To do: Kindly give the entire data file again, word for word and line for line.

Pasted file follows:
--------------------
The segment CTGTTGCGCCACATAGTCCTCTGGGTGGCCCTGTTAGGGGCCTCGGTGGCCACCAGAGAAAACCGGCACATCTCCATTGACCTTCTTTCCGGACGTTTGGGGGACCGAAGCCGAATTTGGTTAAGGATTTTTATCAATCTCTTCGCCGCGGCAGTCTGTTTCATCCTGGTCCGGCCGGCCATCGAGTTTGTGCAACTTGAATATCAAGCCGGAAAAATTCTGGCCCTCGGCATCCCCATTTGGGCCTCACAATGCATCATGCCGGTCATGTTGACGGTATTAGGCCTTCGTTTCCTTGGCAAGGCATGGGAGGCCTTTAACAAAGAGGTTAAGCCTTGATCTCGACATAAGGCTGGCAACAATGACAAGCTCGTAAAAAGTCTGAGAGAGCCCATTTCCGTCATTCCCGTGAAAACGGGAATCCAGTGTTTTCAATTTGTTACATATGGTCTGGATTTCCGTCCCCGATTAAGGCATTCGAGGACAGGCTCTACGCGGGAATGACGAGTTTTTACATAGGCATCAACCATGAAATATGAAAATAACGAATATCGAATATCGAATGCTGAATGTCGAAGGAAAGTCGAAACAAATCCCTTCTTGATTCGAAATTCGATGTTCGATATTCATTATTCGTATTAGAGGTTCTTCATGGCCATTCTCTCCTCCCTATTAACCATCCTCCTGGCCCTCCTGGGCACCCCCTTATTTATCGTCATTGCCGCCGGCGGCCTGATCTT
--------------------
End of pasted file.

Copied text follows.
The segment CTGTTGCGCCACATAGTCCTCTGGGTGGCCCTGTTAGGGGCCTCGGTGGCCACCAGAGAAAACCGGCACATCTCCATTGACCTTCTTTCCGGACGTTTGGGGGACCGAAGCCGAATTTGGTTAAGGATTTTTATCAATCTCTTCGCCGCGGCAGTCTGTTTCATCCTGGTCCGGCCGGCCATCGAGTTTGTGCAACTTGAATATCAAGCCGGAAAAATTCTGGCCCTCGGCATCCCCATTTGGGCCTCACAATGCATCATGCCGGTCATGTTGACGGTATTAGGCCTTCGTTTCCTTGGCAAGGCATGGGAGGCCTTTAACAAAGAGGTTAAGCCTTGATCTCGACATAAGGCTGGCAACAATGACAAGCTCGTAAAAAGTCTGAGAGAGCCCATTTCCGTCATTCCCGTGAAAACGGGAATCCAGTGTTTTCAATTTGTTACATATGGTCTGGATTTCCGTCCCCGATTAAGGCATTCGAGGACAGGCTCTACGCGGGAATGACGAGTTTTTACATAGGCATCAACCATGAAATATGAAAATAACGAATATCGAATATCGAATGCTGAATGTCGAAGGAAAGTCGAAACAAATCCCTTCTTGATTCGAAATTCGATGTTCGATATTCATTATTCGTATTAGAGGTTCTTCATGGCCATTCTCTCCTCCCTATTAACCATCCTCCTGGCCCTCCTGGGCACCCCCTTATTTATCGTCATTGCCGCCGGCGGCCTGATCTT